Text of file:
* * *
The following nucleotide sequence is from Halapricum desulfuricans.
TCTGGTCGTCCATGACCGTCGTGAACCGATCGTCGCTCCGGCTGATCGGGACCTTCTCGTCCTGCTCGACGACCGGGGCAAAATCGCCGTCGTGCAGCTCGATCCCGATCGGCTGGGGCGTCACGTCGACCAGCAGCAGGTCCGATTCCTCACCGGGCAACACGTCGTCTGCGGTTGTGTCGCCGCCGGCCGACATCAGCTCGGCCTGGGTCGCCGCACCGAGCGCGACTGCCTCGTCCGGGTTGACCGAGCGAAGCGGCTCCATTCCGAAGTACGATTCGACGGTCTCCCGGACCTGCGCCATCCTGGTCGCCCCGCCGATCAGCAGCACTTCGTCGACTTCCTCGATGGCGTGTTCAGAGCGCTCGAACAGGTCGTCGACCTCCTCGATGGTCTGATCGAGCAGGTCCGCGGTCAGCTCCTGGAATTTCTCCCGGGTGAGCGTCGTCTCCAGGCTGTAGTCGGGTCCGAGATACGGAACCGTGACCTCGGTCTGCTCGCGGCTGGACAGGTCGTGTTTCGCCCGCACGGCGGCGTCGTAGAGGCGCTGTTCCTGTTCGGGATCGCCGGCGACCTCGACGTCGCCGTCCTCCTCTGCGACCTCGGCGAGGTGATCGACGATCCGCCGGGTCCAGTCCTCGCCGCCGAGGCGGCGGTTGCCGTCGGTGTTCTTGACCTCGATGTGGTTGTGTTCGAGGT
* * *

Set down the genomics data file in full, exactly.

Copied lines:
The following nucleotide sequence is from Halapricum desulfuricans.
TCTGGTCGTCCATGACCGTCGTGAACCGATCGTCGCTCCGGCTGATCGGGACCTTCTCGTCCTGCTCGACGACCGGGGCAAAATCGCCGTCGTGCAGCTCGATCCCGATCGGCTGGGGCGTCACGTCGACCAGCAGCAGGTCCGATTCCTCACCGGGCAACACGTCGTCTGCGGTTGTGTCGCCGCCGGCCGACATCAGCTCGGCCTGGGTCGCCGCACCGAGCGCGACTGCCTCGTCCGGGTTGACCGAGCGAAGCGGCTCCATTCCGAAGTACGATTCGACGGTCTCCCGGACCTGCGCCATCCTGGTCGCCCCGCCGATCAGCAGCACTTCGTCGACTTCCTCGATGGCGTGTTCAGAGCGCTCGAACAGGTCGTCGACCTCCTCGATGGTCTGATCGAGCAGGTCCGCGGTCAGCTCCTGGAATTTCTCCCGGGTGAGCGTCGTCTCCAGGCTGTAGTCGGGTCCGAGATACGGAACCGTGACCTCGGTCTGCTCGCGGCTGGACAGGTCGTGTTTCGCCCGCACGGCGGCGTCGTAGAGGCGCTGTTCCTGTTCGGGATCGCCGGCGACCTCGACGTCGCCGTCCTCCTCTGCGACCTCGGCGAGGTGATCGACGATCCGCCGGGTCCAGTCCTCGCCGCCGAGGCGGCGGTTGCCGTCGGTGTTCTTGACCTCGATGTGGTTGTGTTCGAGGT